Scientists Raise New Hopes of Successful Cure For Blindness

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A recently published study shows that scientists may have discovered the cure to blindness after a successful stem cell therapy experiment that cured blindness in mice.

In the future, treating human blindness caused by retinal degeneration could be applied through a stem cell therapy that restores mice sight which is set to be tested in patients with end-stage retinal degeneration.

Mice who had become blind after experiencing retinal degeneration – where cells in the retina begin to die off and are not regenerated sufficiently, affecting one in 2,000 people – were given their vision back by scientists who performed stem cell transplants on the rodents.

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The researchers behind the “exciting” project are now planning to conduct human trials in an effort to restore sight to blind or partially sighted people.

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The mice in the study had stem cells which were grown into small patches of light-sensitive retina grafted into the back of their eyes.

The study is the first of its kind to have photoreceptors – which convert light into signals and then relay the information to the retinas and brain – transplanted into host cells and then to successfully send signals.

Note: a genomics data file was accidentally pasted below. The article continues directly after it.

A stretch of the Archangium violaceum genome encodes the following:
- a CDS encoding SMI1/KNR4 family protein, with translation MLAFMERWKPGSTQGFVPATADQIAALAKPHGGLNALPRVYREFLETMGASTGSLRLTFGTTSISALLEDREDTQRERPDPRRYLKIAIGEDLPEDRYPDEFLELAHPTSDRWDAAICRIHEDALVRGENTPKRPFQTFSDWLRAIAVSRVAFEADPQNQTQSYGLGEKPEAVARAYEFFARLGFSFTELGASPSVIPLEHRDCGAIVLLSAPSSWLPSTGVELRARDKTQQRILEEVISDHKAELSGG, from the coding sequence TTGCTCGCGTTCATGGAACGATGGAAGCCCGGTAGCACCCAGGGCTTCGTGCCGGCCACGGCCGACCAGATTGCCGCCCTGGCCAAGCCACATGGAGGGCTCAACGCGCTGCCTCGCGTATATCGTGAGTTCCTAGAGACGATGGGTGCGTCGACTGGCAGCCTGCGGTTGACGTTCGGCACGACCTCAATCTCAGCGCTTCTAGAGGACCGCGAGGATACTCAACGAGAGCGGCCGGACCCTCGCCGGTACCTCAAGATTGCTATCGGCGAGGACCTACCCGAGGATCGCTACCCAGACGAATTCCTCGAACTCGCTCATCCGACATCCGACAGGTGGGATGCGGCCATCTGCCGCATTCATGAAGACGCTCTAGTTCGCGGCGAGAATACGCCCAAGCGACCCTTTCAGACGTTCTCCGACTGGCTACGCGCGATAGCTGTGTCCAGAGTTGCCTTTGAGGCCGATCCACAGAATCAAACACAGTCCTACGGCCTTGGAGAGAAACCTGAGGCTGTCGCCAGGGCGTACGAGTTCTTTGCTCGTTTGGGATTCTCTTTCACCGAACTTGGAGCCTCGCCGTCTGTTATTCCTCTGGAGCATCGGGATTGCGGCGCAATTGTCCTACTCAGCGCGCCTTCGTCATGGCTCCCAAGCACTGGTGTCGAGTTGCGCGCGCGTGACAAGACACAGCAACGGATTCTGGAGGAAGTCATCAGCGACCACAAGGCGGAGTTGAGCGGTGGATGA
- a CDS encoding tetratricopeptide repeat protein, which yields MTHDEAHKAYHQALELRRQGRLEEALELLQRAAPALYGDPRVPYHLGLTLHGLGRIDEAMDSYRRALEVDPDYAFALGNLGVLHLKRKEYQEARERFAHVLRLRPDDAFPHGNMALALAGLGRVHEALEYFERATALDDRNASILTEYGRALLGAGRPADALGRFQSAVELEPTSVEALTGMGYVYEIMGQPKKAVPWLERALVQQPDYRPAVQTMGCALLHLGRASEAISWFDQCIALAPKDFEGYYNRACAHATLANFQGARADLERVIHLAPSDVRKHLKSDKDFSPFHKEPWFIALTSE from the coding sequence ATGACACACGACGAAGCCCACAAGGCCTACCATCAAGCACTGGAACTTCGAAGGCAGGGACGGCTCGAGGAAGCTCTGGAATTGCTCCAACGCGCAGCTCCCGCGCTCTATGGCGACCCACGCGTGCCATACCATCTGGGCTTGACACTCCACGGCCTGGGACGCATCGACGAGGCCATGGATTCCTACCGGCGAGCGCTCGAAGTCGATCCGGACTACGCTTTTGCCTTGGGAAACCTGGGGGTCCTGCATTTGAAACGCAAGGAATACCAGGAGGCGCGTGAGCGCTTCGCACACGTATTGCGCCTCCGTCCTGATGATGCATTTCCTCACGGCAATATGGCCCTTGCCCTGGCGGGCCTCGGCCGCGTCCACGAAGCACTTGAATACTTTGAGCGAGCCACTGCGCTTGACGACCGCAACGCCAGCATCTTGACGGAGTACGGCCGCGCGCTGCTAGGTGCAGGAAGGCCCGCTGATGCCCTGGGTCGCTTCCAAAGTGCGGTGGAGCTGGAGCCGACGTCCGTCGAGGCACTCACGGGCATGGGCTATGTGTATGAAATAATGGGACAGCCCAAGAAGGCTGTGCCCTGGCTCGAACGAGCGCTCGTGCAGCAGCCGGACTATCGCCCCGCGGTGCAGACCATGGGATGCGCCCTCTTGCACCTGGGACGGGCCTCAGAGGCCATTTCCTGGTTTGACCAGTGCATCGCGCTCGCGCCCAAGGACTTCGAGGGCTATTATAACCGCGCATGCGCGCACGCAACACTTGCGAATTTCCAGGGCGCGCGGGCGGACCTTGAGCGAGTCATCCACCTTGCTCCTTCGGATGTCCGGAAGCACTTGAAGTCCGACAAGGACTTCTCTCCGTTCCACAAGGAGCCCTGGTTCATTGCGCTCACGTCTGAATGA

The results of the research, from Japan’s RIKEN Center for Developmental Biology, showed that blind mice who had a successful transplant were able to distinguish light.

The leader of the study, Dr. Michiko Mandai said:

“We showed the establishment of host-graft synapses in a direct and confirmative way.

No one has really shown transplanted stem cell-derived retinal cells responding to light in a straightforward approach as presented in this study, and we collected data to support that the signal is transmitted to host cells that send signals to the brain.”

Senior study author, Masayo Takahashi said that although the results are promising, there is still some way to go. She, however, admits it is still a developing stage therapy, and one cannot expect to restore practical vision at the moment.

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This new stem cell therapy research has raised global hopes that more substantial vision can be restored in the future.

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